The scores of T riders who complained to MBTA Acting General Manager Jonathan Davis about proposed service cuts at a Jamaica Plain meeting on Feb. 1 probably did not know that they were speaking to one of their own.
The MBTA’s universally hated plan would kill the 326 express bus from Medford that Davis rides daily, he told the Gazette in a hallway interview at the Hennigan School meeting.
“As a rider, it doesn’t make me feel very good, because I use it to get to work every day,” Davis said of his agency’s own plan to boost fares and cut service.
Davis was quick to add that, unlike many T riders, he has other transportation options. That includes the Orange Line subway and, according to MBTA spokesperson Joe Pesaturo, a car that Davis shares with his wife but typically does not use. Davis responded to many questions at that meeting and another last month in Roxbury, but never mentioned the plan’s impact on himself.
Davis and Pesaturo also traveled to the meeting by public transit–namely, the Green Line E branch streetcar/trolley that the MBTA’s plan would controversially stop running on the weekends.
“It was great,” Davis said of his E Line ride. “I think we run a great service.”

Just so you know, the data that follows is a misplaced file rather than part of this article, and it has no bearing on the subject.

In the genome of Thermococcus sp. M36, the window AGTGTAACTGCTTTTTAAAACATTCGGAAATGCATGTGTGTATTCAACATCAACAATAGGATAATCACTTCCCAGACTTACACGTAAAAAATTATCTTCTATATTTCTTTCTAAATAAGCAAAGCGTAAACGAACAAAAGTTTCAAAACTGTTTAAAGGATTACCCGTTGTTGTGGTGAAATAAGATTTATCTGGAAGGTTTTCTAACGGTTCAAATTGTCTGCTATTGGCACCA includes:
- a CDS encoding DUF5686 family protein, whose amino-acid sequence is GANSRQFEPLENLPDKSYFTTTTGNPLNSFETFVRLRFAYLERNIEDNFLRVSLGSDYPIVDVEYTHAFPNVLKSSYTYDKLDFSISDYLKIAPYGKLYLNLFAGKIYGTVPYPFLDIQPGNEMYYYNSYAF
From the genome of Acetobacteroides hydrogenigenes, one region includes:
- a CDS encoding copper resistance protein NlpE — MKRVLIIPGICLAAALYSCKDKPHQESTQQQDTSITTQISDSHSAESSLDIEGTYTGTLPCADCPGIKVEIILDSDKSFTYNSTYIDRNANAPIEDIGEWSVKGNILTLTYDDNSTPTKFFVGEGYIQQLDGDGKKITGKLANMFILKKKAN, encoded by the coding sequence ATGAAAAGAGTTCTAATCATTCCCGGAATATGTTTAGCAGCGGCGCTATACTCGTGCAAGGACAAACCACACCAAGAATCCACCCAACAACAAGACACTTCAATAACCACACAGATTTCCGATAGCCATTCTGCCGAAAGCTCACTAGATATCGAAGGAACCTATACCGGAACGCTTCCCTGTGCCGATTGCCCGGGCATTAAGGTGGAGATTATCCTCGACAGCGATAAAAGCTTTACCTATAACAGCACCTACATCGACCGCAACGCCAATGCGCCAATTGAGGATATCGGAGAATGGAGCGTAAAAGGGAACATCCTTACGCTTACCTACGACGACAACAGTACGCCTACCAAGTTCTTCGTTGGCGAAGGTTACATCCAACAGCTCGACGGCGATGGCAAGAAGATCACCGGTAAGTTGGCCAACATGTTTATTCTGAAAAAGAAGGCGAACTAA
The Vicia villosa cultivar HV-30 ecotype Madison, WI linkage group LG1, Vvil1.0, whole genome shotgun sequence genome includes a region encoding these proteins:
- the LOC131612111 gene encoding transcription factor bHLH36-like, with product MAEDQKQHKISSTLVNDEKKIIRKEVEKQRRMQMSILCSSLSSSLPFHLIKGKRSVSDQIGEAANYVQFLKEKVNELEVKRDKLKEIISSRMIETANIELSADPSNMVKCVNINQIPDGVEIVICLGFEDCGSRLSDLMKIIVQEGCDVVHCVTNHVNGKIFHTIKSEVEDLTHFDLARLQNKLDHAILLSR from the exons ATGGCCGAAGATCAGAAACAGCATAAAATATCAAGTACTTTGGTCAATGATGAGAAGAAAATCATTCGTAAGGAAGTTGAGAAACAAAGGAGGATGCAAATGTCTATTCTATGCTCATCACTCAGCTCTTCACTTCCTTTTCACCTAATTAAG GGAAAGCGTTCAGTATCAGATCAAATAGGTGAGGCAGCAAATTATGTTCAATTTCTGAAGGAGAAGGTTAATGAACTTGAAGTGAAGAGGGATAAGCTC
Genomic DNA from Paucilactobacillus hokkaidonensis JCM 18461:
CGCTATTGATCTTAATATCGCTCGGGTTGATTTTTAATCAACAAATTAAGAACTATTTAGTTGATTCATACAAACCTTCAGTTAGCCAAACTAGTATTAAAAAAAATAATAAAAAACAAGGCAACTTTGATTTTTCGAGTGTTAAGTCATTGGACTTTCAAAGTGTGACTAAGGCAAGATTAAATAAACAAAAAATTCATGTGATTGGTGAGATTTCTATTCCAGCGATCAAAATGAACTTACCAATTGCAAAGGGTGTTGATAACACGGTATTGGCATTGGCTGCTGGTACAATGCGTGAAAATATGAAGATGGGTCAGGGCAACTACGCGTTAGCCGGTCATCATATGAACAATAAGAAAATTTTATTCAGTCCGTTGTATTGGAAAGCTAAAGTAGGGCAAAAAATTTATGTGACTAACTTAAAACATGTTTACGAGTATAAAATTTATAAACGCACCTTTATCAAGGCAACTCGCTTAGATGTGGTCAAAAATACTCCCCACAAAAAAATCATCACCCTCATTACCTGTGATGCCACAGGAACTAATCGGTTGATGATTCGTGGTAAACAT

But the MBTA is proposing to slash that service, among many others, in an effort to close a $161 million budget gap this year alone. Low tax revenues, enormous debt and a legal requirement for a balanced budget are forcing the MBTA’s hand.
“We’re transit people. We don’t like making these recommendations,” Davis said.
Over 150 people at the meeting didn’t like hearing the recommendations, either. They roundly protested the plan as unjust and unnecessary. Among the organizations protesting were the Transit Riders Union and Occupy JP.
State Sen. Sonia Chang-Diaz and state Rep. Liz Malia were among the JP elected officials who said the state legislature is to blame for the debt and funding crisis. They urged people to contact friends outside of Boston to pressure suburban and rural legislators who are not so eager to fund a system their constituents may not use. A common theme from elected officials and residents was that the MBTA should stop proposing severe cuts and instead partner with the community to lobby for a budget fix.
“I don’t think that’s the MBTA’s role,” Davis told the Gazette in response to that idea. Its job is simply to run a transit service and come up with a budget within the given guidelines, he said. But public input will inform that budget, he said, and he clearly was eager to hear the protests.
Asked about the possibility of getting rid of the MBTA’s balanced budget requirement and operating under a deficit, Davis said, “I don’t think I’d be a proponent of that.” Among other things, such a budget move likely would prevent the MBTA from purchasing new equipment and maintaining what it has, he said.